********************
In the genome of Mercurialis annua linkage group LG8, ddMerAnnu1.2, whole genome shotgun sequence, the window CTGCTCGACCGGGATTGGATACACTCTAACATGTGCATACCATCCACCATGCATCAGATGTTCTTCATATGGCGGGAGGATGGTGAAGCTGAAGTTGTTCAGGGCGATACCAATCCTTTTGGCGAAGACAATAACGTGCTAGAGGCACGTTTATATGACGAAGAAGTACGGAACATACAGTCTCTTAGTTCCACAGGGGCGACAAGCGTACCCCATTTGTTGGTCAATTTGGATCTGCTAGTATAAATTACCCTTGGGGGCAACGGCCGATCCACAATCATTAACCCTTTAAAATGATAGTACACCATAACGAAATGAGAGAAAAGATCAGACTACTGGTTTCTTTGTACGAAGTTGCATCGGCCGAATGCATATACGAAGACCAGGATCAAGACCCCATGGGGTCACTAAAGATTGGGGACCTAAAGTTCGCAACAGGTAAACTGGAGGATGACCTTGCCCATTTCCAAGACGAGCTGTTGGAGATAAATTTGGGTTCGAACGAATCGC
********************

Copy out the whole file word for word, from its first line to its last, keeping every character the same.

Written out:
In the genome of Mercurialis annua linkage group LG8, ddMerAnnu1.2, whole genome shotgun sequence, the window CTGCTCGACCGGGATTGGATACACTCTAACATGTGCATACCATCCACCATGCATCAGATGTTCTTCATATGGCGGGAGGATGGTGAAGCTGAAGTTGTTCAGGGCGATACCAATCCTTTTGGCGAAGACAATAACGTGCTAGAGGCACGTTTATATGACGAAGAAGTACGGAACATACAGTCTCTTAGTTCCACAGGGGCGACAAGCGTACCCCATTTGTTGGTCAATTTGGATCTGCTAGTATAAATTACCCTTGGGGGCAACGGCCGATCCACAATCATTAACCCTTTAAAATGATAGTACACCATAACGAAATGAGAGAAAAGATCAGACTACTGGTTTCTTTGTACGAAGTTGCATCGGCCGAATGCATATACGAAGACCAGGATCAAGACCCCATGGGGTCACTAAAGATTGGGGACCTAAAGTTCGCAACAGGTAAACTGGAGGATGACCTTGCCCATTTCCAAGACGAGCTGTTGGAGATAAATTTGGGTTCGAACGAATCGC